If you’re been reading Personal Finance blogs for any amount of time, you’ve heard of Wise Bread. The writers of Wise Bread have now come out with a book, 10,001 Ways to Live Large on a Small Budget, and I was lucky enough to get the chance to read and review this book for you (Read to the end to see how you can be lucky too).
My initial thoughts? This book is slick! The book is bold and eye-catching, and I don’t just mean the cover. The pages are colorful with fun illustrations, and the layout makes these tips very easy to peruse.
The tips in the book are divided into two major sections – Frugal Living and Personal Finance, and within those sections, the tips are divided into categories like Travel, Health & Beauty, Investing, and Money-Making Ideas, among many others.
Frugal Living tends to get a bad rap, and the writers of this book admit that. It’s almost like “frugal” is a bad word and describes people with cabinets full of old plastic containers and who use and re-use things until they completely fall apart. But frugal living can be fabulous! One thing I love about Wise Bread and this book is that they don’t immediately say “Brown bag your lunch and never eat out.” Sure, they do include tips on how to make brown-bagging it easy and fun, but they also talk about saving money when dining out. Life is all about balance.
The writers of this book really did their research. The writers at Wise Bread always have great tips for us readers, but these tips aren’t just their ideas. They did their research and talked to the experts. Want to know how to save on wine? Read the tips from the wine expert. I know that I learned a lot from that little section and have already made notes for when I hit up my local wine shop later this week.
This book is filled with tips of all sorts, and not just your typical money saving tips. Sure, there are great ideas on how to save at the grocery store, but there are also tips about how to answer common interview questions. Seem out of place? Well, one great way to save money is to get a higher paying job and bank the salary increase, and these tips can help. I definitely plan to come back to them before my next interview.
Now, I don’t want it to sound like I’m gushing. No book is going to be filled with tips that work for everyone. There are tips I want to try, like how to cut costs for healthcare. There are tips that made me laugh because I don’t think they’ll work for me, such as living in a yurt. There are also tips (very few) that I disagree with, like not using nasal irrigation – it works great for me! But for the most part, these are great ideas, and if you’re looking for new ways to save or live fabulously on a small budget, this is an amazing place to start. There are tips on everything, from travel to education, from what to cook to how to re-gift. There’s definitely something for everyone in this book.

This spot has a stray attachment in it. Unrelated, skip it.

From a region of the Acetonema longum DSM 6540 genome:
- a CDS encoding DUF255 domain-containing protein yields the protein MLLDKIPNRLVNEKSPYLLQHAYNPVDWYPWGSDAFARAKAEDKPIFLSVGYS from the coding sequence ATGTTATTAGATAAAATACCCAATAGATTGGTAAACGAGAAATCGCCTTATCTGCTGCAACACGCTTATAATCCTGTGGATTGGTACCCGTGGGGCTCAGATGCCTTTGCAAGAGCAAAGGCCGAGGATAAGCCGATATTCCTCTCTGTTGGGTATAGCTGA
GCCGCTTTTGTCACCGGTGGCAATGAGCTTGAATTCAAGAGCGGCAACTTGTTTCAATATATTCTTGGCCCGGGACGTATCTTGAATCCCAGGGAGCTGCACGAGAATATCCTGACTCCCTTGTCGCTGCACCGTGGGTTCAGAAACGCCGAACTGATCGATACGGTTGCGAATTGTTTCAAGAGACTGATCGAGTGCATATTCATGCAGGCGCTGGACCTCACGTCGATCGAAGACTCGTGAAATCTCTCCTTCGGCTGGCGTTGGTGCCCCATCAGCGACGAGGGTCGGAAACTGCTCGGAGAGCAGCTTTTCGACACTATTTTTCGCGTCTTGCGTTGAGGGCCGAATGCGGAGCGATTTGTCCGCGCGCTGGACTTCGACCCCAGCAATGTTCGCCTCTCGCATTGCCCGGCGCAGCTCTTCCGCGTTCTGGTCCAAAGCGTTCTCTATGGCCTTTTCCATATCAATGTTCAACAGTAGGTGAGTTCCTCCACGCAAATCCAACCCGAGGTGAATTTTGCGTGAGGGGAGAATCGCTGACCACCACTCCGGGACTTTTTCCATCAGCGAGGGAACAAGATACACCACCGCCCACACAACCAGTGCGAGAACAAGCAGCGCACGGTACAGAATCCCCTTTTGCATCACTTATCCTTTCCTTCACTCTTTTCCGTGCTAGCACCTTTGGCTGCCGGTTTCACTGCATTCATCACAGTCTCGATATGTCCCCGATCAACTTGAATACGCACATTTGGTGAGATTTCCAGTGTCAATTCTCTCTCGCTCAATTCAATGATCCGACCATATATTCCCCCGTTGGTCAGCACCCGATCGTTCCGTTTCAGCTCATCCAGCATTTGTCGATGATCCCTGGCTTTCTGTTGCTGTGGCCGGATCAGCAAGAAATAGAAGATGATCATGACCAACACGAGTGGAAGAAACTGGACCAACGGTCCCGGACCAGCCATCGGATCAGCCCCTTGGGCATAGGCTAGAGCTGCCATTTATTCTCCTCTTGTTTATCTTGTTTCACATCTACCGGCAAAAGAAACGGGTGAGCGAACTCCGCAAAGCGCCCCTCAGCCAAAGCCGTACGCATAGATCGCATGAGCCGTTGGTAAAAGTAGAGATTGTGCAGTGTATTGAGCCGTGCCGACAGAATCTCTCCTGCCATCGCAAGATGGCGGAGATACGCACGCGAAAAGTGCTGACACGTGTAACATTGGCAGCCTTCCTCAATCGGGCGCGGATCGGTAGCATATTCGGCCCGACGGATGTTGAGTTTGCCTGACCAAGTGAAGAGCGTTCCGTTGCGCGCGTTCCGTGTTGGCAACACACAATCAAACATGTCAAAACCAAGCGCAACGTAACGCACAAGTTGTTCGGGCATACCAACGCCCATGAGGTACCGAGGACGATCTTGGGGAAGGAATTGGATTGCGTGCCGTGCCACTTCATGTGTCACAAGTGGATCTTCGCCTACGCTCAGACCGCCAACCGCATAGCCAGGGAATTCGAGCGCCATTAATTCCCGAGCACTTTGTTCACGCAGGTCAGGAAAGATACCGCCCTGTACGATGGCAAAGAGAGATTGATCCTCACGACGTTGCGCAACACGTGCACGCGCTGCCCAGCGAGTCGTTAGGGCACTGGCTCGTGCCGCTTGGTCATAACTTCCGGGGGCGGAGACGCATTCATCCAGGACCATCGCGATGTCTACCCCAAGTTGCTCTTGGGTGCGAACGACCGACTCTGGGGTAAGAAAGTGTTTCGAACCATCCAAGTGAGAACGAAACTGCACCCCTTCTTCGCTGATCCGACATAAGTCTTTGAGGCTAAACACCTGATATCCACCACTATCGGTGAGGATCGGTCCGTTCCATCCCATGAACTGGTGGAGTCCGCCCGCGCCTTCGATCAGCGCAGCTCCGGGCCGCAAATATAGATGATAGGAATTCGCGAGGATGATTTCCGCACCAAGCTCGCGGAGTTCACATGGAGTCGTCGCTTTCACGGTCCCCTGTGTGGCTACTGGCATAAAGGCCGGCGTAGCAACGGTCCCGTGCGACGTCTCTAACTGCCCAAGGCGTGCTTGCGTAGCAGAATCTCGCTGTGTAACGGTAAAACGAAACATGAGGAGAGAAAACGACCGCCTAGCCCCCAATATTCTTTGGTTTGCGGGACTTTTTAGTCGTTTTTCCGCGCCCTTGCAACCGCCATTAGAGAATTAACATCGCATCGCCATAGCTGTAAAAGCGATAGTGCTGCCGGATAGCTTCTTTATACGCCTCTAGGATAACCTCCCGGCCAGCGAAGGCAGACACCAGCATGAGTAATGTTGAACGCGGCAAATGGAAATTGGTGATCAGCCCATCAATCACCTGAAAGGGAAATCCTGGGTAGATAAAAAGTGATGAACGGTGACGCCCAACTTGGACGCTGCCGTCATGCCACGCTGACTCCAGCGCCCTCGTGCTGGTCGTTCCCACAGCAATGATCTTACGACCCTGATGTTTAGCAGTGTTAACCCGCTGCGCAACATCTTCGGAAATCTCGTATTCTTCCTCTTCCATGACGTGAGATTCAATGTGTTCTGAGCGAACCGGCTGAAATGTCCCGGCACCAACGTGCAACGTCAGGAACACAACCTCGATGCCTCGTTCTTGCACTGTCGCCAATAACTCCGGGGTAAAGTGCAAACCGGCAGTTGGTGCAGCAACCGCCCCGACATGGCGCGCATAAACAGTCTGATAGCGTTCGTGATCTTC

And now, here’s where you come in. I’m offering a copy of this book to one lucky winner. And entering is easy! Just comment on this post (and if you want to comment but don’t want to win, let me know that too – I just want this to go to someone who really wants to read the book). Get your entry in by next Wednesday, May 13, at 11:00, pm. I will use a randomizer to select one winner from the comments, so everyone’s got a chance. But you have to leave a comment!
Thanks to the writers at Wise Bread for all your work and congrats on the book!
Megan is a 40-something government employee in the Washington, DC area. She got interested in Personal Finance when she got out of college and realized that her paycheck wasn’t going to go as far as she had hoped. Since starting this blog, she has managed to buy a house and make a solid start on her retirement goals, and hopes to help others do the same. Here is her story:
In 2007, I was a gainfully employed 20-something with no debt but not a lot of knowledge about personal finance. It was a co-worker’s comment about Roth IRAs that sent me to the internet, searching for information. It was then that I realized that I really didn’t know a whole lot about personal finance and that my current financial situation was due a lot to inherent frugal tendencies, generous family members, a fear of debt, and good luck. While that was working for me, clearly I needed a better plan.
While I had no debt, I was also pretty much living paycheck to paycheck and not worrying about going over budget (I say this as if I had a real budget) because I had an emergency fund set aside to cover any overages.
Except that’s not what an emergency fund is for.
So I did a lot of research, read a lot of blogs, and decided that I needed a plan. I needed to budget. I needed to know what I was spending my money on. I needed to prepare for the future.
I decided to create a blog not only to make myself accountable to others but also to share the knowledge that I gained along the way. I’ve learned so much from my fellow bloggers, and I hope that my readers can find something useful in what I have to share as well.